I always enjoy talking to people, especially when they have answers to questions that others would prefer to conveniently ignore. For my first interview ever, I had the pleasure to talk with Maxton Scotland, SG of this year's FWWMUN and I believe his answers are very interesting to read.
Dear Maxton, introduce briefly yourself to our readers:
My name is Maxton R Scotland from the United Kingdom. I am actively involved with youth development on a global scale, even at the UN level. I served as the Secretary-General of the inaugural Future We Want Model United Nations Conference, 2018.
You are already involved in the UN's activities. Was it easier for you to run a MUN based on your UN past?
Yes, this particular MUN was necessary, given the large scale of diversity, especially interested young people who would not have had a chance otherwise, to visit the UN.If so, which particular aspects of your tenure as SG of FWWMUN have improved thanks to your practical background? MUN is necessary and promotes the UN and its vision to students and young professionals around the world. It serves as a tool for our generation to understand and appreciate all commonalities, cultural and language differences, which ultimately reinforces what the UN is about. As SG of the conference, my leadership and diplomacy skills, was tested to the maximum. However, with an amazing team working with me, we became more resilient and worked together to ensure that the delegates and Faculty advisors, had an amazing experience in NY.
FWWMUN created an explosive interest in the MUN community especially for the number of scholarships that were offered. Could you elaborate on the logistics that made it possible?
FWW created a huge stir within the MUN community. It also inadvertently exposed the length at which some organisations will go to use their influence in undermining another, without considering the ramifications of ill-thought out actions. For those who followed the story and were able to pick up the breadcrumbs out of all the ‘noise’ online, you would have noticed that while the main MUN organisers went on an online campaign to destabilise FWW (by any means necessary), none were interested in coming to the table to discuss issues internally. When I took on the role of SG, I saw the online postings and the first thing I asked myself was this: why would responsible professionals whom are involved in or promoting diplomacy and the UN, are not resolving issues constructively... Prior to offering 1500 scholarships, the organisers were sending large delegations, at times in excess of 1200 students to conferences run by the same organisations that are working against FWW. After the fallout, the Italian Diplomatic Academy (IDA) realised that instead of paying exorbitant hotel fees and buying ludicrously priced packages, the money could be re-invested to offer scholarships to persons who otherwise could not afford a flight and living expenses in one of the most expensive cities in the world. And yes, every single 1500 scholarships were granted, and it made it possible for young people from very far countries such as Burkina Faso, Fiji, and Australia to attend the conference.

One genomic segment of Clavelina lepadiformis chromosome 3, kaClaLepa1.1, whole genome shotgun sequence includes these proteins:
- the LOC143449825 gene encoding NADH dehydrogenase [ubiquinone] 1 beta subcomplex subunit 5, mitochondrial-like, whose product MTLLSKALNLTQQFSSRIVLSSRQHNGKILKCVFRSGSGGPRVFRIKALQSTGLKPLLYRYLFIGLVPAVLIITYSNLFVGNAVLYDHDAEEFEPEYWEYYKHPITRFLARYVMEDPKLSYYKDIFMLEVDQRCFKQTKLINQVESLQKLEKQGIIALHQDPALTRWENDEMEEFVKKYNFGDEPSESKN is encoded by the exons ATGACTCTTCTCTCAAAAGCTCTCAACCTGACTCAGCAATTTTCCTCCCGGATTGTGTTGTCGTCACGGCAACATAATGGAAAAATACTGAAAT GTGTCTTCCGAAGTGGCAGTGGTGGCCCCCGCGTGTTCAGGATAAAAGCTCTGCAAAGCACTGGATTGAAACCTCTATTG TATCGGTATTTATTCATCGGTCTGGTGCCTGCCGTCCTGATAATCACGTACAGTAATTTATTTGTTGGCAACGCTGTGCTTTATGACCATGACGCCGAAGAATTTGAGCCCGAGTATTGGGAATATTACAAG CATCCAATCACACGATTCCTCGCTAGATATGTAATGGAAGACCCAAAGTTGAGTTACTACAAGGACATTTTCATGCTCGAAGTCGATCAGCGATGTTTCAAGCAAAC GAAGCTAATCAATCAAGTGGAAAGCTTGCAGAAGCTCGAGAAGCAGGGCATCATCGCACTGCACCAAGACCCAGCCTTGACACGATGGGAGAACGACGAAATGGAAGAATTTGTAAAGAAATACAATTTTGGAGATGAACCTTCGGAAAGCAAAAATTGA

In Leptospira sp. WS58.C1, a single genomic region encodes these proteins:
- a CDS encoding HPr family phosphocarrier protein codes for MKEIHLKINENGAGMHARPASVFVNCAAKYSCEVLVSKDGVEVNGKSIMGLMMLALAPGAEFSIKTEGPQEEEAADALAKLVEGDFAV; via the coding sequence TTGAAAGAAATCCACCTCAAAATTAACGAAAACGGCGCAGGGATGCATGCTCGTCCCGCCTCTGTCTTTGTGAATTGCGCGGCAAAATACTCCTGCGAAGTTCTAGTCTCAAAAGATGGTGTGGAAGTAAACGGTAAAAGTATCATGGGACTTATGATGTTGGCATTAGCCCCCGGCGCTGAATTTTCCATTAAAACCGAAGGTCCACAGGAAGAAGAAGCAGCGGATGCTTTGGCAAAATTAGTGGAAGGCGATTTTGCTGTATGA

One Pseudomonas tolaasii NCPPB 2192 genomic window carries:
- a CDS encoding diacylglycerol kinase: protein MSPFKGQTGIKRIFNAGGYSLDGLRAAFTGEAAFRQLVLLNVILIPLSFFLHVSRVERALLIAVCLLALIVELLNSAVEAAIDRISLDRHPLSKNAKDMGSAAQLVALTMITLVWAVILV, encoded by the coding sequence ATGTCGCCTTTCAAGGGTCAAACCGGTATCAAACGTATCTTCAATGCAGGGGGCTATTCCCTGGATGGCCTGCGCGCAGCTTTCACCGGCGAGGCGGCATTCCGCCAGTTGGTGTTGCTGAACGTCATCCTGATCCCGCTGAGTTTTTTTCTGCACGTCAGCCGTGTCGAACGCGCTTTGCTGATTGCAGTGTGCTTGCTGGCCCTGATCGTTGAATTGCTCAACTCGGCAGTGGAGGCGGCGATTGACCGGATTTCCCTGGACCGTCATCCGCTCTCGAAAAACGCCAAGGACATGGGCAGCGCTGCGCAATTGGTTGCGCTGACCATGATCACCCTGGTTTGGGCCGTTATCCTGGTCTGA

Any highlights during the conference that you would like to share?
My team and I spent months leading up to the conference, doing damage control, given the publications online. However, this did not stop them from trusting me as their leader to make decisive choices in the interest of the conference. Even in the face of adversity and sleepless nights, they turned up and delivered. It was a task getting everyone in through security on time, given that another conference was taking place simultaneously, at the UN. Notwithstanding the evident nepotism, direct and indirect attacks, my team adapted to the situation at hand and ensured the conference was a success. My team consisted of an amazing group of International young people and Rotaractors. They made everything possible and I cannot thank them enough for their unwavering support and belief in the conference. With all that was happening around us, the Chairs and Senior Secretariat persevered and, unknowing to us at the time, all this was doing, was strengthening our resolve to prove that no amount of bullying will stop a dedicated team of young people from going for what they want. And essentially, this was my message to all the delegates, ‘do not be afraid to take what you want and make things happen…’
FWWMUN took place inside a UN office. Do you believe that for future references, MUNs should focus on venues like that or a change in the RoP would be more interesting?
It is important for MUNs to take place at the United Nations, both in Geneva and New York, where possible. It gives the delegates that added sense of purpose, and a level of appreciation from within the UN itself. Whilst the main RoPs used in MUN uses parliamentary procedures, which the UN does not use. The new UN4MUN approach is catching up within the MUN community. This reflects a better understanding and use of UN procedures.
Which are your future MUN plans?
My future within the MUN circle will be limited to more administrative roles. I want to see the United Nations, engaging MUN on a more proactive basis. I will be spending a significant amount of time lobbying the UN to have a dedicated team supporting MUN initiatives on a global scale. We have just launched the FWW training workshop 2018, which will take place in July. The aim of this workshop is to engage MUNers on UN Best Practice for MUN and most importantly, how the UN works. The training will be delivered by UN officials and youths with significant MUN experience. This will be 3 days of workshop and training, followed by 2 days of Model UN simulation.
Thank you for your time!
(c) FWWMUN/twitter page.